After one runner reached the finish line in his athletic career, he began a new journey as a finance broker.
For Sean Wroe, who was an international track and field runner for more than a decade, it was the competitive side of finance broking that drew him into what he now considers the “perfect profession” for him.
“Broking is very competitive but there’s also a great sense of achievement when you help a client get the best possible deal,” he said.
“To me that’s just like winning in an athletics event or achieving a personal best.”
The two-time Commonwealth Games gold medallist, who competed in the 2008 Beijing Olympics, had to withdraw from representing Australia at the 2012 Olympics in London due to appendicitis.
It was around this time that he started thinking more about his career after athletics.
Mr Wroe landed a store manager position in 2013 for Japanese retailer UNIQLO, working for the company in Tokyo and Singapore. He was also part of the team that introduced UNIQLO to Australia.
But he realised through his role at the retailer that he was supporting someone else’s dream.
After discussions with his friend Andrew Morello, the head of business development at Yellow Brick Road and the first season winner of the Australian Apprentice, Mr Wroe decided that a career in broking would be worth pursuing.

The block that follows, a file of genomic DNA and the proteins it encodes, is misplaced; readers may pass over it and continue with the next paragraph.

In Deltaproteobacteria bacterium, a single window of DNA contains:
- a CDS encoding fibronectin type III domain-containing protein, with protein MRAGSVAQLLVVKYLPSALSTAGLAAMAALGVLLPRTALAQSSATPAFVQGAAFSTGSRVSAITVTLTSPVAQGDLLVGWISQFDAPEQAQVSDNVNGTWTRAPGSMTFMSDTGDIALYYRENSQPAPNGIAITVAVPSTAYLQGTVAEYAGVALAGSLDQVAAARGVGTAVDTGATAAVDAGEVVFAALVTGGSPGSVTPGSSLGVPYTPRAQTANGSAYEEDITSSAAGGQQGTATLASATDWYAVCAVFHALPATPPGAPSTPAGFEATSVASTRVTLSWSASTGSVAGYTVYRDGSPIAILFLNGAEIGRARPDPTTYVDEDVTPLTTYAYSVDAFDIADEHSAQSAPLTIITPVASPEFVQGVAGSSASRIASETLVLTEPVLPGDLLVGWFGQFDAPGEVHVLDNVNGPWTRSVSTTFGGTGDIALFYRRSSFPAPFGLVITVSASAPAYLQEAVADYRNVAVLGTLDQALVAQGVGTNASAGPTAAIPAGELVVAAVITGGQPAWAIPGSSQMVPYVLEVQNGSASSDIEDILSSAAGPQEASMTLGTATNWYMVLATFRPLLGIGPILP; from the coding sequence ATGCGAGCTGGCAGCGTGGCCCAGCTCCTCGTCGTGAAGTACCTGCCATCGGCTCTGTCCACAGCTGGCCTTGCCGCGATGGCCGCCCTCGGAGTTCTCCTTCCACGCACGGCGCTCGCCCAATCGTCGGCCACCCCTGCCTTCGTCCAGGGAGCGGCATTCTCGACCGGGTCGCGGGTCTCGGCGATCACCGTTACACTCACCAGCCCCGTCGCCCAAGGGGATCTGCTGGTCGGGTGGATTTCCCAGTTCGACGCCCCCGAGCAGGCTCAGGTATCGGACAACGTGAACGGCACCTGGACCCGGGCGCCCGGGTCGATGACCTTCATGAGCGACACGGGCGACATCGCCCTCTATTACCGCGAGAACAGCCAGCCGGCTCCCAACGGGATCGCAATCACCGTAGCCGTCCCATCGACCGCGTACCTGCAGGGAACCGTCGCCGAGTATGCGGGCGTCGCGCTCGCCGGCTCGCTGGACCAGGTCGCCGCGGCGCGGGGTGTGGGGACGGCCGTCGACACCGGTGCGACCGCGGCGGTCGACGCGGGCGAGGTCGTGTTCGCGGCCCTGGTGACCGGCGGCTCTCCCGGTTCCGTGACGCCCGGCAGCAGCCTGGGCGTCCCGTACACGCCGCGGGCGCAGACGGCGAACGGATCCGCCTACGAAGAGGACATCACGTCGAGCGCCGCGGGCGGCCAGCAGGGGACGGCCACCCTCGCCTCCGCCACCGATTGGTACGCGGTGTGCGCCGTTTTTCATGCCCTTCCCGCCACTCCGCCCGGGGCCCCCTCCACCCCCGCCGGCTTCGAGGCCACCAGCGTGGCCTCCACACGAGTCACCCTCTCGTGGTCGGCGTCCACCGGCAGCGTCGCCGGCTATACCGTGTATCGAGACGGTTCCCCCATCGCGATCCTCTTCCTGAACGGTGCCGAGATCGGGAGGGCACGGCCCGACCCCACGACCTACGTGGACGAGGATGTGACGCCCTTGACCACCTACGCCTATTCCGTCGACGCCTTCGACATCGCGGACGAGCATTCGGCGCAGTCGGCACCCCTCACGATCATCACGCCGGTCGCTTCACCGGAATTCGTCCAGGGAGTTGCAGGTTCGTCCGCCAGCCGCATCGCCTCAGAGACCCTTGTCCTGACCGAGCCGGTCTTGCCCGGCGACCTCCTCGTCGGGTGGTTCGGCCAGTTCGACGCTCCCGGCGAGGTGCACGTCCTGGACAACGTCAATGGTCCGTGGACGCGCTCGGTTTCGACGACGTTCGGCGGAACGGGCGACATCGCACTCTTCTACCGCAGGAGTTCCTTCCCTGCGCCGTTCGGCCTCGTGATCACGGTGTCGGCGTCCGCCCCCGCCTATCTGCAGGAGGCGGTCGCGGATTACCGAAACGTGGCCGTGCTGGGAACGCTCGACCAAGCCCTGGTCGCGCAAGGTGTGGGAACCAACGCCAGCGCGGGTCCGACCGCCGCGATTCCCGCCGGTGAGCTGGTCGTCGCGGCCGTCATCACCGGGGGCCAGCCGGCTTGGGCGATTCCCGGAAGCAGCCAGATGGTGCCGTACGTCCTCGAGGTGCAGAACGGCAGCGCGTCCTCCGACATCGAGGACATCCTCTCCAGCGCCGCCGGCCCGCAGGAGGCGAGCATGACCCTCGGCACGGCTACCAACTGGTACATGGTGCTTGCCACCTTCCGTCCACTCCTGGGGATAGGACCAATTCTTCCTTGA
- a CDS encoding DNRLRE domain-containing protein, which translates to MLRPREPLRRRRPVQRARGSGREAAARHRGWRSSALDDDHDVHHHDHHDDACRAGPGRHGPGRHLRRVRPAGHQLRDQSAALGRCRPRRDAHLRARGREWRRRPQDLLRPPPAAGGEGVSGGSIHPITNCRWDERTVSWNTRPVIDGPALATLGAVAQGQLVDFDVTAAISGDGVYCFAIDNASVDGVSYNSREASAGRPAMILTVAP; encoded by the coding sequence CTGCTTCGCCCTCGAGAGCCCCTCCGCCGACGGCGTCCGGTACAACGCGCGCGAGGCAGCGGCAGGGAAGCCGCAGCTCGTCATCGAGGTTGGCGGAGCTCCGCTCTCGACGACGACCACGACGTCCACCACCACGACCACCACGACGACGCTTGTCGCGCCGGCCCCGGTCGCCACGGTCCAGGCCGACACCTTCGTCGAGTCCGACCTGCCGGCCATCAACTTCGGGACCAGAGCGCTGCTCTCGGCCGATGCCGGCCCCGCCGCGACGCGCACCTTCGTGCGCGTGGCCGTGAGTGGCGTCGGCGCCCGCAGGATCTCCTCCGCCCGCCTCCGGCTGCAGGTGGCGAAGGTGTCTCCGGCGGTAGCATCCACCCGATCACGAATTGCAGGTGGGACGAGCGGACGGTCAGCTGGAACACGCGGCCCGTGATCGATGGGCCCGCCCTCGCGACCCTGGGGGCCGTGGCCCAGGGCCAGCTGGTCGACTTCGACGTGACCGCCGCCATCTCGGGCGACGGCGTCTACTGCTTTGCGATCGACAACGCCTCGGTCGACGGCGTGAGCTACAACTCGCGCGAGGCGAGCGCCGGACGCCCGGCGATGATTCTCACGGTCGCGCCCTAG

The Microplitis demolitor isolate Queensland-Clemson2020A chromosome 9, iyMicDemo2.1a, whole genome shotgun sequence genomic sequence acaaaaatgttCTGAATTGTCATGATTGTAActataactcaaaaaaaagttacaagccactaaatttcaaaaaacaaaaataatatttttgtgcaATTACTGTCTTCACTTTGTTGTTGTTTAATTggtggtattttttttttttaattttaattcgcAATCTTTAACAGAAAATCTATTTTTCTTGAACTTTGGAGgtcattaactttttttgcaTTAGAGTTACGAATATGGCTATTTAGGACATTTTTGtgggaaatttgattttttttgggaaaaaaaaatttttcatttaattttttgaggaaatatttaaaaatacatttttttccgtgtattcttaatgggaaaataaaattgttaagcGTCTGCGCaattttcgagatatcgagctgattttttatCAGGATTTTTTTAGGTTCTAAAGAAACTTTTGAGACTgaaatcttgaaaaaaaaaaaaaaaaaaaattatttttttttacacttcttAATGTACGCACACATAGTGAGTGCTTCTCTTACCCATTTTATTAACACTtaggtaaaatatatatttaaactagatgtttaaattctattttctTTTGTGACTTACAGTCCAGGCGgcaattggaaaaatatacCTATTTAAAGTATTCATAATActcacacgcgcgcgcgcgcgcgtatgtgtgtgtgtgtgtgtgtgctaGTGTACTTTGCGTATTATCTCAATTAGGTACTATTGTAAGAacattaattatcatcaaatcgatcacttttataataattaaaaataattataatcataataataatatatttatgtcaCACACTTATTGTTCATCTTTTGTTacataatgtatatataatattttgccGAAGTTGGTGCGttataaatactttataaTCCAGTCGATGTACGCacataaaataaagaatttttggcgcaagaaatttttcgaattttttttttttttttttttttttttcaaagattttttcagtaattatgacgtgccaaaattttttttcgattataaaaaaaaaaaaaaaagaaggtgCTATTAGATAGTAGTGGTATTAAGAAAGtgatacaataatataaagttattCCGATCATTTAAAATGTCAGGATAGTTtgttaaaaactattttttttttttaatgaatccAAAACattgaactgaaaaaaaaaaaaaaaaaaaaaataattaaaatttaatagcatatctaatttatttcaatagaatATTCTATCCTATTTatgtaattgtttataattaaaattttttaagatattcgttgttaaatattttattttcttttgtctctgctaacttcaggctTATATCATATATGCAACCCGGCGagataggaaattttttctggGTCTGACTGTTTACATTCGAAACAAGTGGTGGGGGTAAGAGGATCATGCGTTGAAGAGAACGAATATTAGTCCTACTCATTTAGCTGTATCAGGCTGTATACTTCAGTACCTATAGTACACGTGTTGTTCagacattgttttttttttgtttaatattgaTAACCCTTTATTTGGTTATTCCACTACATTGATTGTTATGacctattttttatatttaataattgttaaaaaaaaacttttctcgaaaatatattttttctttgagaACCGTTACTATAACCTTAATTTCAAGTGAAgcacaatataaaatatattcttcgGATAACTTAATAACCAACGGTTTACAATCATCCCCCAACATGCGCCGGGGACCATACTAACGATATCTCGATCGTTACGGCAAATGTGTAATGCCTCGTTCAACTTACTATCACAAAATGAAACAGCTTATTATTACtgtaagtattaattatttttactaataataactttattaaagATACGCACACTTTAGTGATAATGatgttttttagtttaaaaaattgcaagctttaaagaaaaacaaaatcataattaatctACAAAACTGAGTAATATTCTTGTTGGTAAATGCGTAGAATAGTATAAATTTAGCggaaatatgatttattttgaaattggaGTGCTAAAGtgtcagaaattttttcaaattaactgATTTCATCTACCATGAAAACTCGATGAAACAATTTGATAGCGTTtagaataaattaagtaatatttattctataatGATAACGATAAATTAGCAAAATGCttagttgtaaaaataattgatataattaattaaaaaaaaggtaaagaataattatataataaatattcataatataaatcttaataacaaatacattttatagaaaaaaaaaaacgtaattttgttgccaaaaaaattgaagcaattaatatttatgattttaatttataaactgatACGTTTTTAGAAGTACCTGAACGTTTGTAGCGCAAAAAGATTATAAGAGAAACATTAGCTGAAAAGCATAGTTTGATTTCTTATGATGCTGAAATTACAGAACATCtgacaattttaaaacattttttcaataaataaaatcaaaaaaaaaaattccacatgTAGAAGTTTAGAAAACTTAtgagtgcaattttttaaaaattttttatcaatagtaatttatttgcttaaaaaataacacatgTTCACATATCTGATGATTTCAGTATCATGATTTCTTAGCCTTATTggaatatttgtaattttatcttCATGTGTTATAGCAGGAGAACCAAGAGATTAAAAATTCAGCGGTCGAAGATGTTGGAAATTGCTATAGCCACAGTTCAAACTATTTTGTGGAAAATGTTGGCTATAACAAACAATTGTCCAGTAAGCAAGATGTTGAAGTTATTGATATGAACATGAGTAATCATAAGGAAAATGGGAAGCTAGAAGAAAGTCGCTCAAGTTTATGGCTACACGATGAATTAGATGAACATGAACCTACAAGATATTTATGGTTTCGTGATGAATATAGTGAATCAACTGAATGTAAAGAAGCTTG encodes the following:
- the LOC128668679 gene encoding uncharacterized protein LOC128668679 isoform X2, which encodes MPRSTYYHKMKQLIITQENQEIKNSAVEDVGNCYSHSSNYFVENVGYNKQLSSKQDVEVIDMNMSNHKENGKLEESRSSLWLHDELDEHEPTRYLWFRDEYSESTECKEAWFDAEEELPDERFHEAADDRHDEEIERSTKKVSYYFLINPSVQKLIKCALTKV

In 2017, he launched his Melbourne-based business Sakura Finance, the name of which is a tribute to his Japanese heritage.
“Sakura is Japanese for cherry blossom, but if you break the word sakura down, Saku means blossom and Ra means good, virtuous, and respectable,” Mr Wroe said.
“Japan is close to my heart as my mother Miyuki is Japanese.”
The athlete-turned-broker, who studied finance and Japanese at Swinburne University, said he received guidance from long-time Loan Market broker Ben Marsden.
“With Ben Marsden’s guidance, Sakura Finance has been very successful for me,” Mr Wroe said.
“While I am based in Melbourne, I have clients all over the country. I am mostly writing home loans, mainly for first time buyers, but also asset and commercial finance as well as personal loans.”
He noted the similarities between running a small business and being an elite runner, saying that “you have to manage a lot of your own affairs such as securing sponsorship and your race program”.
“The determination and discipline harnessed during my athletics career is now helping me to build Sakura Finance,” Mr Wroe added.
The Sakura Finance founder said he takes “great pride in” helping others enter the property market, noting that this was something he was determined to do himself. He purchased his first investment property in Richmond, Melbourne when he was a professional athlete.
“Now I am a broker, I am able to help people achieve their property dreams,” Mr Wroe said.
[Related: What it’s like to be a broker in Tasmania]
ASIC’s raised industry funding levies reflect higher enforcemen...
Construction and retail trade have fuelled business loan growth i...
The majority of Australian borrowers think applying for a home lo...